Portland detective Archie Sheridan, the former head of the Beauty Killer Task Force, hunted Gretchen Lowell for years before she kidnapped him, tortured him, and then let him go. Now that she is behind bars, Archie is finally piecing his life back together. He has returned home to his ex-wife and their two children and sworn off visiting Gretchen. Though it should feel like progress, being away from Gretchen makes him feel worse.
When the body of a young woman is discovered in Forest Park, Archie is reminded of the last time they found a body there, more than a decade ago: it turned out to be Gretchen’s first victim, and Archie’s first case. The body can’t be one of hers. She’s in prison.
Then the unthinkable happens: Gretchen escapes and, while the city is on edge, Archie is secretly relieved. He knows he’s the only one who can capture her, and once he does he now has a twisted plan to get out from under her thumb for good.
Each new novel in Chelsea Cain’s scorching bestselling series—Heartsick, Sweetheart, Evil at Heart, and a new novel coming in 2011—is a dark, thrilling, and unparalleled tour de force.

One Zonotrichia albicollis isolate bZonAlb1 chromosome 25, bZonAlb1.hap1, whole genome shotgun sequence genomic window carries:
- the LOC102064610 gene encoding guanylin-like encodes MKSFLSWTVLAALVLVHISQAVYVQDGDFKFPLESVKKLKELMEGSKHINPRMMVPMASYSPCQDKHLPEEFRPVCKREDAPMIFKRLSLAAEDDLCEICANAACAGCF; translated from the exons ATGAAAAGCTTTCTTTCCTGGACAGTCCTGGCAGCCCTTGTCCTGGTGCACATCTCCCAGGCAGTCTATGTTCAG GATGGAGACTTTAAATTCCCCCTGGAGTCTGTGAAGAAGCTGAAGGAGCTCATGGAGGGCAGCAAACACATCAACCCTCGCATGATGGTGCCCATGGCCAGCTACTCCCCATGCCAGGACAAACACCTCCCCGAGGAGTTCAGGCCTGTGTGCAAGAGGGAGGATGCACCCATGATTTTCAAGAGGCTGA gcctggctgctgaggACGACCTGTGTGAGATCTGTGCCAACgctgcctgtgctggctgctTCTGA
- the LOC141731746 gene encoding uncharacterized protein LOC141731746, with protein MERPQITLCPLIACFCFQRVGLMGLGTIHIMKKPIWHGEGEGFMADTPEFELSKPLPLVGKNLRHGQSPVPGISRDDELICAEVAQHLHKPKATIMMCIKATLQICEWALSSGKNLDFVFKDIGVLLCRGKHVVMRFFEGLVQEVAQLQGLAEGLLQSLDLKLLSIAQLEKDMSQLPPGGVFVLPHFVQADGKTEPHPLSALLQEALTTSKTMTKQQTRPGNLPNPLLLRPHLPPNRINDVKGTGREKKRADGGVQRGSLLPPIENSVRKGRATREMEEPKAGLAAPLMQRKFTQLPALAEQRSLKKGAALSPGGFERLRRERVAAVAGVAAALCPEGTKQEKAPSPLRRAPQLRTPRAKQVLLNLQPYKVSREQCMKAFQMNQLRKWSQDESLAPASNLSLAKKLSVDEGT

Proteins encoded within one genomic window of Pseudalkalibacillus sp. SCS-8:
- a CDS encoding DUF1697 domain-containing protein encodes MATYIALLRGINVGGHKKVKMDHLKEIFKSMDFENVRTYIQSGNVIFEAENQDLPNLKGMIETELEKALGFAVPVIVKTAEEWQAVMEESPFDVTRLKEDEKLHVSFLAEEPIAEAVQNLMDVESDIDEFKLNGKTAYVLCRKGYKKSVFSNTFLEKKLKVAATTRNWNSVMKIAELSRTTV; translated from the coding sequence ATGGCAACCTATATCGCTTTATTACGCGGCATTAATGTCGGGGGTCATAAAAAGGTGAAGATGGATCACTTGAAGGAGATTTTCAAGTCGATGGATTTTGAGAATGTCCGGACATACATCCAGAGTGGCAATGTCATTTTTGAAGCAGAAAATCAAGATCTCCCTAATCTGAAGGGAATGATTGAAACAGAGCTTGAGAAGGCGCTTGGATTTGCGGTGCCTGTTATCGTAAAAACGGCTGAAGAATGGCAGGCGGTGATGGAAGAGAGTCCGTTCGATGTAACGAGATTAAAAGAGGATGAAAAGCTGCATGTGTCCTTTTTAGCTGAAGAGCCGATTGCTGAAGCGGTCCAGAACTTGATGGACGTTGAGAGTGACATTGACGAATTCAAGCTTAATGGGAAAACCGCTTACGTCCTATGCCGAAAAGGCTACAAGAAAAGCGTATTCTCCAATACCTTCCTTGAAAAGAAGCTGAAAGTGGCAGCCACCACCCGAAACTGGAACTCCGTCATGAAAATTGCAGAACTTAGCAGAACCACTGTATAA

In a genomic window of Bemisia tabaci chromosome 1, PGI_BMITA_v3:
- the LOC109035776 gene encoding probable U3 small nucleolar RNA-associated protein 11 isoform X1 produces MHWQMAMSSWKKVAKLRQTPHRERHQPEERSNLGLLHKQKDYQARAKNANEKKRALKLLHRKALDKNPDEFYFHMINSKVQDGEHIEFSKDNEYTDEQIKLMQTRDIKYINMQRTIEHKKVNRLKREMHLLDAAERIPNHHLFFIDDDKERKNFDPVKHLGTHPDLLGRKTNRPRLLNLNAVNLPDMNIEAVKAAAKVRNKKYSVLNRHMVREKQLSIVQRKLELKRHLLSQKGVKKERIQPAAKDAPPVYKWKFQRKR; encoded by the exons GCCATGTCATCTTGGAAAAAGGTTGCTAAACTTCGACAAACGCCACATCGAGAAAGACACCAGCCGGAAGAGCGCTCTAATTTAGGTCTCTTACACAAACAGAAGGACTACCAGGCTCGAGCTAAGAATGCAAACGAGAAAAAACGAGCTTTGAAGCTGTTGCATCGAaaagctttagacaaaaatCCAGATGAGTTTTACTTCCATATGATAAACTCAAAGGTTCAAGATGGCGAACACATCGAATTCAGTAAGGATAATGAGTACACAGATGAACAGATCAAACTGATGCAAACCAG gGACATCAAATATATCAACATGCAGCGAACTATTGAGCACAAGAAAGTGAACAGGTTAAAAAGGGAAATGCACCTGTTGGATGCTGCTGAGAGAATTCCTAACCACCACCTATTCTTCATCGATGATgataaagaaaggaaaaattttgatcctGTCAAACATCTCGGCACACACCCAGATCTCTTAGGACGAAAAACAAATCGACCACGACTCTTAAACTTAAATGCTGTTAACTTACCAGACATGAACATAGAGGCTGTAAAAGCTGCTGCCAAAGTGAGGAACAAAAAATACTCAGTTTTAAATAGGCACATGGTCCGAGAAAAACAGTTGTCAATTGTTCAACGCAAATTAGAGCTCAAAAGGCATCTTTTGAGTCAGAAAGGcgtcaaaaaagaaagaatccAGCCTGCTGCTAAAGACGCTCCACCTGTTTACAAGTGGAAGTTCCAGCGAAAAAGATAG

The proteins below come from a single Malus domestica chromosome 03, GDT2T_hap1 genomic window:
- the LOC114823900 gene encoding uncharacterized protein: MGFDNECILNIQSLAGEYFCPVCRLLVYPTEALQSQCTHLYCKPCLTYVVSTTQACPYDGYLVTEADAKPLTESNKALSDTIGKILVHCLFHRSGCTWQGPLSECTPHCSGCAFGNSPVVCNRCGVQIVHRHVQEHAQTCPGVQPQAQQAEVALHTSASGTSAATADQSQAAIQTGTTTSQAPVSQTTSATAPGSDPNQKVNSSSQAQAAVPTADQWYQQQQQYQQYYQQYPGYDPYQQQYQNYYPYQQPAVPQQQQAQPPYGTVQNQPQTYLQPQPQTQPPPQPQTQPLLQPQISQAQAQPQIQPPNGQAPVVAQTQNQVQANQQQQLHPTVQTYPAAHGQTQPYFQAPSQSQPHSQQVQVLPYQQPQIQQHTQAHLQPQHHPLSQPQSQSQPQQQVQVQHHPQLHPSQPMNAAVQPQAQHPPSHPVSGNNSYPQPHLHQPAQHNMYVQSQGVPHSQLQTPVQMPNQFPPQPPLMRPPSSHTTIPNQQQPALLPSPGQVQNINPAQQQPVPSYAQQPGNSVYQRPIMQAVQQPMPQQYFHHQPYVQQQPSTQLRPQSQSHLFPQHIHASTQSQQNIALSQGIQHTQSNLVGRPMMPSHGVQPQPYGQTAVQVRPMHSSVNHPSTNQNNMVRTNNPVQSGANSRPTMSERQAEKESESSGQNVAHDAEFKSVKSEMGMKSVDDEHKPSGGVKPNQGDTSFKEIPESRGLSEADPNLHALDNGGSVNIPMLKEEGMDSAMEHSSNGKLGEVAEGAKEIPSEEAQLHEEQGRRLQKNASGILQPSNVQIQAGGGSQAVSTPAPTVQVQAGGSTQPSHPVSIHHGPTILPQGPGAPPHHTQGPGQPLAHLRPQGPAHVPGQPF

The first book trailer for author Chelsea Cain's murder mystery novel, Sweetheart.
The second book trailer for author Chelsea Cain's murder mystery novel, Sweetheart.
The third book trailer for author Chelsea Cain's murder mystery novel, Sweetheart.
Listen to this audiobook excerpt from Chelsea Cain's bestselling thriller novel Sweetheart, narrated by Carolyn McCormick. With Heartsick, Chelsea Cain took the crime world by storm, introducing two of the most compelling characters in decades: serial killer Gretchen Lowell and her obsessed pursuer Portland Detective Archie Sheridan.
Praise for Sweetheart
“This is one of the best series in the contemporary thriller genre.”
“We’ve been down Hannibal Lecter Avenue many times, and these two books shouldn't work . . . but they do. Chalk it up to excellent writing and Cain’s ferocious sense of humor.”
—Stephen King, Entertainment Weekly
“Cain skillfully recruits us as moral caretakers as Archie struggles to overcome his sexual Stockholm Syndrome. . . . She invents Gretchen in wanton, wide-screen glory. . . . The novel is sensual and engulfing.”
—The New York Times Book Review